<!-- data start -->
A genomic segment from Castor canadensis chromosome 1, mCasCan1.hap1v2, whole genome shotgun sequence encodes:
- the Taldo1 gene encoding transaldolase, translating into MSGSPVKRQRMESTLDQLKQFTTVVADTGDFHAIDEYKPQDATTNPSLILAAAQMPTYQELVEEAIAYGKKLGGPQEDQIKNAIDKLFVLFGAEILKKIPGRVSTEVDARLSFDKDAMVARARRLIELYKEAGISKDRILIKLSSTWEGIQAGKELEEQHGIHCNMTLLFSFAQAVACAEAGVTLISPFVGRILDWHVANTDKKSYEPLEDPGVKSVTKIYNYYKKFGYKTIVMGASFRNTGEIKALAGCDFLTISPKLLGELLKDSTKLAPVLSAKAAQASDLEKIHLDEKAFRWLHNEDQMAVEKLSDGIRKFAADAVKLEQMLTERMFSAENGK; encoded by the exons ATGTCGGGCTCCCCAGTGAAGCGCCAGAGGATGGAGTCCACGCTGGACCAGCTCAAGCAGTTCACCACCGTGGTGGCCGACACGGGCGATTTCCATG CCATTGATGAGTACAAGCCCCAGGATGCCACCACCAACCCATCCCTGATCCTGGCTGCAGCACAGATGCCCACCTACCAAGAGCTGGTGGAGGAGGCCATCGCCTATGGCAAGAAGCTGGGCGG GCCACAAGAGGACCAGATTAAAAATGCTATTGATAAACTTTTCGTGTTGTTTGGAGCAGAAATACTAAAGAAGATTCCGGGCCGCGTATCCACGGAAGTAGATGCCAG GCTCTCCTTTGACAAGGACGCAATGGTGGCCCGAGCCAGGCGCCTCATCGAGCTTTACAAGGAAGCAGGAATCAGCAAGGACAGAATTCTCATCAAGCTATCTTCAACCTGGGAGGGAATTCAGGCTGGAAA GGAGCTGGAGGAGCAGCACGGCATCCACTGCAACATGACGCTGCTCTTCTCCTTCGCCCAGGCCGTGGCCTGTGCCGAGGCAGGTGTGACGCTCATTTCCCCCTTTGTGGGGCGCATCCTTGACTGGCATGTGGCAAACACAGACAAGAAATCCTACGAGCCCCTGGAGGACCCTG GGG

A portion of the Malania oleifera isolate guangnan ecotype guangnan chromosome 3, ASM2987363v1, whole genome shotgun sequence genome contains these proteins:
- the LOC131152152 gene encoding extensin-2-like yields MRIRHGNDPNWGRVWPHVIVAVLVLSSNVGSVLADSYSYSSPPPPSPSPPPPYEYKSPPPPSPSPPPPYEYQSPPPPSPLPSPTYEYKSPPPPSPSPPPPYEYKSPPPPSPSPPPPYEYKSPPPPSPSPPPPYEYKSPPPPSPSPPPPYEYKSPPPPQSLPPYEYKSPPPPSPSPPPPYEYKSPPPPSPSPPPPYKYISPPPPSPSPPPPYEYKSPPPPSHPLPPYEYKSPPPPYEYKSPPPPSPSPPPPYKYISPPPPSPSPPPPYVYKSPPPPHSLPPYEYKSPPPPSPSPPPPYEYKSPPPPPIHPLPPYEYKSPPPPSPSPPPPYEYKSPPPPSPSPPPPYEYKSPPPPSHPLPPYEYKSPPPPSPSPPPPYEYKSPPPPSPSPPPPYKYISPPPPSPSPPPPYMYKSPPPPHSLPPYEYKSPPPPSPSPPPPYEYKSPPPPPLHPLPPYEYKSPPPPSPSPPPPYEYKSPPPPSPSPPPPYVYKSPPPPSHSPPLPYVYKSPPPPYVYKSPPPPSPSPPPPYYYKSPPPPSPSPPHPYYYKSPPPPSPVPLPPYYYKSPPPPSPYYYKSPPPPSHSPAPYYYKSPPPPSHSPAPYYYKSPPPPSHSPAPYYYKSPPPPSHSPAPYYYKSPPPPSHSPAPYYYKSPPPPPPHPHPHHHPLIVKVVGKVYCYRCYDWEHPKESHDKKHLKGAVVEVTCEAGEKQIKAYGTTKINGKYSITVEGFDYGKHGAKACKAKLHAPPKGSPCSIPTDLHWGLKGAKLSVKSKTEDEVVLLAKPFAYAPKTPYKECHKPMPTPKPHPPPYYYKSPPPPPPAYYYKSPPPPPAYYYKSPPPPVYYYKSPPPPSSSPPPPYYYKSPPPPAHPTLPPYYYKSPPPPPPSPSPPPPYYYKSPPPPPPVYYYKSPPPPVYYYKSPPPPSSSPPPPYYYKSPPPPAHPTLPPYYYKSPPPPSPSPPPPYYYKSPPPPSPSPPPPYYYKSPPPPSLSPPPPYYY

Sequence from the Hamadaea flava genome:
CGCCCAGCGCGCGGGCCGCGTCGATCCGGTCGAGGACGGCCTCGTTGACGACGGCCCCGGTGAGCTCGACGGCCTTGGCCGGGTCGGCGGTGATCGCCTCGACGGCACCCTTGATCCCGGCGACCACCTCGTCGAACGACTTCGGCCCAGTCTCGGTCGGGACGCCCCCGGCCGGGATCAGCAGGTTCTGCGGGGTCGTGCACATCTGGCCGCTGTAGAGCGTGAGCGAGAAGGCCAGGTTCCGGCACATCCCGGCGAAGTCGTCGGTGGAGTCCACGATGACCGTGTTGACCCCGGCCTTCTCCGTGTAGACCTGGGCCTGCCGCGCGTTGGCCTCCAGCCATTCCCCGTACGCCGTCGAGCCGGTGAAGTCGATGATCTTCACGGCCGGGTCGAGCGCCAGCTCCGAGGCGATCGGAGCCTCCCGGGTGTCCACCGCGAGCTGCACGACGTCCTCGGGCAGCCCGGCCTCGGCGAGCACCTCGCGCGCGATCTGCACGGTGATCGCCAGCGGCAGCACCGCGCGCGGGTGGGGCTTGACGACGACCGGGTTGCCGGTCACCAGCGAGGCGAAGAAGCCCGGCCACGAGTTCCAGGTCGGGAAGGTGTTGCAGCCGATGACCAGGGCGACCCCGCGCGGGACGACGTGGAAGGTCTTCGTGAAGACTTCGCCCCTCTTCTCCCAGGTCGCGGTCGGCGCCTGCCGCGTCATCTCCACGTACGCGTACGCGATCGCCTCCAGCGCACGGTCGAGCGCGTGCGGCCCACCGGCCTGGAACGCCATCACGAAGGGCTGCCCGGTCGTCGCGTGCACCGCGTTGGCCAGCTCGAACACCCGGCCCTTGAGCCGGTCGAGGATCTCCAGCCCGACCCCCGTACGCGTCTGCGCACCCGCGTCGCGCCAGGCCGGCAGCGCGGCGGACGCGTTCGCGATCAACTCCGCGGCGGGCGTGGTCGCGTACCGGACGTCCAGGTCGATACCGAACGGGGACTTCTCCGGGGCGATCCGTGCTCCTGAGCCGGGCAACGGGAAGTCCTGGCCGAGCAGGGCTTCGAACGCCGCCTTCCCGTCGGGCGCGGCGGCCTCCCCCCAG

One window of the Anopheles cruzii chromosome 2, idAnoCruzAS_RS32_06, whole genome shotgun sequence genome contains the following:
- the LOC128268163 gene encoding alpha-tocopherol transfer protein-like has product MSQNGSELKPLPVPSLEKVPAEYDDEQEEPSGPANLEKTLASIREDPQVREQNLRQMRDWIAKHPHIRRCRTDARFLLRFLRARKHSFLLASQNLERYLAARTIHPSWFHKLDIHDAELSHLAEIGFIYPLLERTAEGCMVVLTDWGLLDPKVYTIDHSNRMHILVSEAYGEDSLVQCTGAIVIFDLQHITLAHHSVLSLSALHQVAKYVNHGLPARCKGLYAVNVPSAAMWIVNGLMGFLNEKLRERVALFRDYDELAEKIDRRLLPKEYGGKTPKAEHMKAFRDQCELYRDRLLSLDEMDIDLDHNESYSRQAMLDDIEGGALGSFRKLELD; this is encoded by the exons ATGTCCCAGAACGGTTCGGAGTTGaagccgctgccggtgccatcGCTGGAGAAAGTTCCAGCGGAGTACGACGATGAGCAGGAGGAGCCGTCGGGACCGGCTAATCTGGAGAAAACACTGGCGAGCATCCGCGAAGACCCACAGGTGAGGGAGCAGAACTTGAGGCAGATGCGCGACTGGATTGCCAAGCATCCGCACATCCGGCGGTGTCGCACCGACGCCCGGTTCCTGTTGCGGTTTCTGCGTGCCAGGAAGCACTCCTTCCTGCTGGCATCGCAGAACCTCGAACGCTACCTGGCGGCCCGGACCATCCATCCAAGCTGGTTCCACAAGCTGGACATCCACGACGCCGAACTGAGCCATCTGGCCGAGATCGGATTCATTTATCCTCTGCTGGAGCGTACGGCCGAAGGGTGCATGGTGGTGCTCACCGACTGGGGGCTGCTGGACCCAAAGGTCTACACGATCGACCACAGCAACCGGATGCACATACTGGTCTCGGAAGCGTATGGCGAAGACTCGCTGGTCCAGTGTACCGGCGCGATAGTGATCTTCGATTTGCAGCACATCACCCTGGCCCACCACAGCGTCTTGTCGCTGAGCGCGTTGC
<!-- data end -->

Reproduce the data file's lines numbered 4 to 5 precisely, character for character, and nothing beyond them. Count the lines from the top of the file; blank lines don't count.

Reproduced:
- the LOC131152152 gene encoding extensin-2-like yields MRIRHGNDPNWGRVWPHVIVAVLVLSSNVGSVLADSYSYSSPPPPSPSPPPPYEYKSPPPPSPSPPPPYEYQSPPPPSPLPSPTYEYKSPPPPSPSPPPPYEYKSPPPPSPSPPPPYEYKSPPPPSPSPPPPYEYKSPPPPSPSPPPPYEYKSPPPPQSLPPYEYKSPPPPSPSPPPPYEYKSPPPPSPSPPPPYKYISPPPPSPSPPPPYEYKSPPPPSHPLPPYEYKSPPPPYEYKSPPPPSPSPPPPYKYISPPPPSPSPPPPYVYKSPPPPHSLPPYEYKSPPPPSPSPPPPYEYKSPPPPPIHPLPPYEYKSPPPPSPSPPPPYEYKSPPPPSPSPPPPYEYKSPPPPSHPLPPYEYKSPPPPSPSPPPPYEYKSPPPPSPSPPPPYKYISPPPPSPSPPPPYMYKSPPPPHSLPPYEYKSPPPPSPSPPPPYEYKSPPPPPLHPLPPYEYKSPPPPSPSPPPPYEYKSPPPPSPSPPPPYVYKSPPPPSHSPPLPYVYKSPPPPYVYKSPPPPSPSPPPPYYYKSPPPPSPSPPHPYYYKSPPPPSPVPLPPYYYKSPPPPSPYYYKSPPPPSHSPAPYYYKSPPPPSHSPAPYYYKSPPPPSHSPAPYYYKSPPPPSHSPAPYYYKSPPPPSHSPAPYYYKSPPPPPPHPHPHHHPLIVKVVGKVYCYRCYDWEHPKESHDKKHLKGAVVEVTCEAGEKQIKAYGTTKINGKYSITVEGFDYGKHGAKACKAKLHAPPKGSPCSIPTDLHWGLKGAKLSVKSKTEDEVVLLAKPFAYAPKTPYKECHKPMPTPKPHPPPYYYKSPPPPPPAYYYKSPPPPPAYYYKSPPPPVYYYKSPPPPSSSPPPPYYYKSPPPPAHPTLPPYYYKSPPPPPPSPSPPPPYYYKSPPPPPPVYYYKSPPPPVYYYKSPPPPSSSPPPPYYYKSPPPPAHPTLPPYYYKSPPPPSPSPPPPYYYKSPPPPSPSPPPPYYYKSPPPPSLSPPPPYYY

Sequence from the Hamadaea flava genome: